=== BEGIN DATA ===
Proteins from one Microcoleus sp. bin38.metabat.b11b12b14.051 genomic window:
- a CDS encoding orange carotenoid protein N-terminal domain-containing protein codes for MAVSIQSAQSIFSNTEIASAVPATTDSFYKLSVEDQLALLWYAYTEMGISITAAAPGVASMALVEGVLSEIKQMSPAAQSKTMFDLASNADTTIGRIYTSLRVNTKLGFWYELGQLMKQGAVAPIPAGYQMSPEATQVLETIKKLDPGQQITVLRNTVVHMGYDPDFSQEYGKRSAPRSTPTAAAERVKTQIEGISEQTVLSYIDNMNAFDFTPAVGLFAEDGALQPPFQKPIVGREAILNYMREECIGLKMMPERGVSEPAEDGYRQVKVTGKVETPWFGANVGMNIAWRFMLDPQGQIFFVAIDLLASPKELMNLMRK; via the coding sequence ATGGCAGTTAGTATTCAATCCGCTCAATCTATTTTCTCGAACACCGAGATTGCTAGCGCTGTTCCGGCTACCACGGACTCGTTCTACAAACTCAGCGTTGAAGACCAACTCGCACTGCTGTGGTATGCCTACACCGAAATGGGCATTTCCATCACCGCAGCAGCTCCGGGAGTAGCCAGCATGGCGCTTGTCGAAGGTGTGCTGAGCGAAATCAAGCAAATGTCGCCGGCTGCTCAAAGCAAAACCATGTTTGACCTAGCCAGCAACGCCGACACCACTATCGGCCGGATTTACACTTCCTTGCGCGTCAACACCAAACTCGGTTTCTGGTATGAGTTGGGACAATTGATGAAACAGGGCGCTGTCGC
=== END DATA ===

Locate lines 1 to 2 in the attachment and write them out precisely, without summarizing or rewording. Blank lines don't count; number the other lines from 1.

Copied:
Proteins from one Microcoleus sp. bin38.metabat.b11b12b14.051 genomic window:
- a CDS encoding orange carotenoid protein N-terminal domain-containing protein codes for MAVSIQSAQSIFSNTEIASAVPATTDSFYKLSVEDQLALLWYAYTEMGISITAAAPGVASMALVEGVLSEIKQMSPAAQSKTMFDLASNADTTIGRIYTSLRVNTKLGFWYELGQLMKQGAVAPIPAGYQMSPEATQVLETIKKLDPGQQITVLRNTVVHMGYDPDFSQEYGKRSAPRSTPTAAAERVKTQIEGISEQTVLSYIDNMNAFDFTPAVGLFAEDGALQPPFQKPIVGREAILNYMREECIGLKMMPERGVSEPAEDGYRQVKVTGKVETPWFGANVGMNIAWRFMLDPQGQIFFVAIDLLASPKELMNLMRK; via the coding sequence ATGGCAGTTAGTATTCAATCCGCTCAATCTATTTTCTCGAACACCGAGATTGCTAGCGCTGTTCCGGCTACCACGGACTCGTTCTACAAACTCAGCGTTGAAGACCAACTCGCACTGCTGTGGTATGCCTACACCGAAATGGGCATTTCCATCACCGCAGCAGCTCCGGGAGTAGCCAGCATGGCGCTTGTCGAAGGTGTGCTGAGCGAAATCAAGCAAATGTCGCCGGCTGCTCAAAGCAAAACCATGTTTGACCTAGCCAGCAACGCCGACACCACTATCGGCCGGATTTACACTTCCTTGCGCGTCAACACCAAACTCGGTTTCTGGTATGAGTTGGGACAATTGATGAAACAGGGCGCTGTCGC